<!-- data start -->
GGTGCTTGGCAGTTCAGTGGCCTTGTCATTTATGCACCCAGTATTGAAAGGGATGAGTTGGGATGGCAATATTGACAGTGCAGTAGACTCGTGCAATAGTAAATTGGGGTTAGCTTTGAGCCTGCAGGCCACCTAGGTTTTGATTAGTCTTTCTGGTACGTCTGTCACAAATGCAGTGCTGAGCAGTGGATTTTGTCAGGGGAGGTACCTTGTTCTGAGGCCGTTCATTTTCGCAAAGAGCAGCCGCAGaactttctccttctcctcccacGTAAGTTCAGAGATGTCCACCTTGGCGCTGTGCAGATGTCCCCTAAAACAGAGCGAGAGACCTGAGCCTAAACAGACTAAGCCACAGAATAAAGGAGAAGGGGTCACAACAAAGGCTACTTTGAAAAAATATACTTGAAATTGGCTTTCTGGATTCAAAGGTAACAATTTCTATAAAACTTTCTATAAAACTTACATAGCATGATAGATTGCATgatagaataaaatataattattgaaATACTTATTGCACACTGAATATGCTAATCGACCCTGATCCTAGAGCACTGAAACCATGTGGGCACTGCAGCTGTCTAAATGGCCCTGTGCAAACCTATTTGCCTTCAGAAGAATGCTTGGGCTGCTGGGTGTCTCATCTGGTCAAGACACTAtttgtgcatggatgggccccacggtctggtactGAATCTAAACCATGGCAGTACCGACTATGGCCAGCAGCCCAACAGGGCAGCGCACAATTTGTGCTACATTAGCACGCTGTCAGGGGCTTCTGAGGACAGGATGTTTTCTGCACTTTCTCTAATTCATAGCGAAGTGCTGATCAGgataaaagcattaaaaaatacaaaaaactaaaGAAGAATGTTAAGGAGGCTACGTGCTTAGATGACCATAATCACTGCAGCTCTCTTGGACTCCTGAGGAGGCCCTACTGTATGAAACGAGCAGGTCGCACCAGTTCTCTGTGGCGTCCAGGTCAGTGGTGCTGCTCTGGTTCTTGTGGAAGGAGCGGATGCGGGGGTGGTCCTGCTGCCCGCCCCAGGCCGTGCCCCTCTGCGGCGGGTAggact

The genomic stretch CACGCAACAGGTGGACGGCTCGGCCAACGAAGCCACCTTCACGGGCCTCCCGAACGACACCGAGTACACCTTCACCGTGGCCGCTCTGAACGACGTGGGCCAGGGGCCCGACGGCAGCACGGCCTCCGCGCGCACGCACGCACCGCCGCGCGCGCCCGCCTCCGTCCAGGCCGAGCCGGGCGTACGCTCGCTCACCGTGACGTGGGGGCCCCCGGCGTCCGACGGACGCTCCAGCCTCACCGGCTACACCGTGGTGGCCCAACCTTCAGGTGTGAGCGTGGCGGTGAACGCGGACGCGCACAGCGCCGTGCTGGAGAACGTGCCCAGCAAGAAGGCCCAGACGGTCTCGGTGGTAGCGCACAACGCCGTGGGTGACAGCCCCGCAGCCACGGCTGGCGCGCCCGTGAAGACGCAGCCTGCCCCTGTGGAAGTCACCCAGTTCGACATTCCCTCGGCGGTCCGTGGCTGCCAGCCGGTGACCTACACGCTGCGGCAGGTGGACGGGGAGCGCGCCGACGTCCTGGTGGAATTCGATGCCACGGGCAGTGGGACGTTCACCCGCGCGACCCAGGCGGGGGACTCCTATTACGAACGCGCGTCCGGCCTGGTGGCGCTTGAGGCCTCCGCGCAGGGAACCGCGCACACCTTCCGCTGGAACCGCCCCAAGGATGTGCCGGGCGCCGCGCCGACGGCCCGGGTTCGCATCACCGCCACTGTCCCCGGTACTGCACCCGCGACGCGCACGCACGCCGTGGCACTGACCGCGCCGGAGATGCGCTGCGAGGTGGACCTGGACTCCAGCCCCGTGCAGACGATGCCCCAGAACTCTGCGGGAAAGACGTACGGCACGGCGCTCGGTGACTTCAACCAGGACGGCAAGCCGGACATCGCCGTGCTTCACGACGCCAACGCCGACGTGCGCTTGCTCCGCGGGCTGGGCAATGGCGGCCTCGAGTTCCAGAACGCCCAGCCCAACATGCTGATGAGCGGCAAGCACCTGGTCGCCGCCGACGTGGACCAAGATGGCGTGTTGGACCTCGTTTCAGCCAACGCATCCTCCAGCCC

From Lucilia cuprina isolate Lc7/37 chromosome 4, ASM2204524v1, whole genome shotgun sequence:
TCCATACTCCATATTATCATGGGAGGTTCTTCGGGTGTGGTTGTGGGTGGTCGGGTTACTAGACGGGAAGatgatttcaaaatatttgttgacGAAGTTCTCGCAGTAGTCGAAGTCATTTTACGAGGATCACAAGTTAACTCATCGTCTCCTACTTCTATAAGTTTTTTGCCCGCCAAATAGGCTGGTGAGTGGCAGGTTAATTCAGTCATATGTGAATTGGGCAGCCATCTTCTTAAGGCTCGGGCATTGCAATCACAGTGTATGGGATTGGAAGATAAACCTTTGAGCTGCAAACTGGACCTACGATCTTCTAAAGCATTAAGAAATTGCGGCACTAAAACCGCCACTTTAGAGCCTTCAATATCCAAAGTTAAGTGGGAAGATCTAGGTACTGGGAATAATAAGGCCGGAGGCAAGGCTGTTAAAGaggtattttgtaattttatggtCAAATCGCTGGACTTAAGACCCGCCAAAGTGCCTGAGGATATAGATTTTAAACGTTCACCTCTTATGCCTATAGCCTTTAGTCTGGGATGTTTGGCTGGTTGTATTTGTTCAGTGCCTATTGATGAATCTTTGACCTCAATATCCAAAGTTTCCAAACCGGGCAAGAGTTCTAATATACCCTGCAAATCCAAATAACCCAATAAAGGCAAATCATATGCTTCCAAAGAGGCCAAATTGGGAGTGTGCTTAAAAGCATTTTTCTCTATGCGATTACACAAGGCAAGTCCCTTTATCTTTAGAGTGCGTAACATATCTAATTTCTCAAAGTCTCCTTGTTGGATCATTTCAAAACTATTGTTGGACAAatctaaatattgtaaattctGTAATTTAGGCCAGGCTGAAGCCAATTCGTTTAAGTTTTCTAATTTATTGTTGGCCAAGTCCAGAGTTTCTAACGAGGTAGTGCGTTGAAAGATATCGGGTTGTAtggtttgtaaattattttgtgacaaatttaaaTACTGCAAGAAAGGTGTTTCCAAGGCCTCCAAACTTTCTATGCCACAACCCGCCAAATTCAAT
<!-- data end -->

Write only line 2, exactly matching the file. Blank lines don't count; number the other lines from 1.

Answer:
The genomic stretch CACGCAACAGGTGGACGGCTCGGCCAACGAAGCCACCTTCACGGGCCTCCCGAACGACACCGAGTACACCTTCACCGTGGCCGCTCTGAACGACGTGGGCCAGGGGCCCGACGGCAGCACGGCCTCCGCGCGCACGCACGCACCGCCGCGCGCGCCCGCCTCCGTCCAGGCCGAGCCGGGCGTACGCTCGCTCACCGTGACGTGGGGGCCCCCGGCGTCCGACGGACGCTCCAGCCTCACCGGCTACACCGTGGTGGCCCAACCTTCAGGTGTGAGCGTGGCGGTGAACGCGGACGCGCACAGCGCCGTGCTGGAGAACGTGCCCAGCAAGAAGGCCCAGACGGTCTCGGTGGTAGCGCACAACGCCGTGGGTGACAGCCCCGCAGCCACGGCTGGCGCGCCCGTGAAGACGCAGCCTGCCCCTGTGGAAGTCACCCAGTTCGACATTCCCTCGGCGGTCCGTGGCTGCCAGCCGGTGACCTACACGCTGCGGCAGGTGGACGGGGAGCGCGCCGACGTCCTGGTGGAATTCGATGCCACGGGCAGTGGGACGTTCACCCGCGCGACCCAGGCGGGGGACTCCTATTACGAACGCGCGTCCGGCCTGGTGGCGCTTGAGGCCTCCGCGCAGGGAACCGCGCACACCTTCCGCTGGAACCGCCCCAAGGATGTGCCGGGCGCCGCGCCGACGGCCCGGGTTCGCATCACCGCCACTGTCCCCGGTACTGCACCCGCGACGCGCACGCACGCCGTGGCACTGACCGCGCCGGAGATGCGCTGCGAGGTGGACCTGGACTCCAGCCCCGTGCAGACGATGCCCCAGAACTCTGCGGGAAAGACGTACGGCACGGCGCTCGGTGACTTCAACCAGGACGGCAAGCCGGACATCGCCGTGCTTCACGACGCCAACGCCGACGTGCGCTTGCTCCGCGGGCTGGGCAATGGCGGCCTCGAGTTCCAGAACGCCCAGCCCAACATGCTGATGAGCGGCAAGCACCTGGTCGCCGCCGACGTGGACCAAGATGGCGTGTTGGACCTCGTTTCAGCCAACGCATCCTCCAGCCC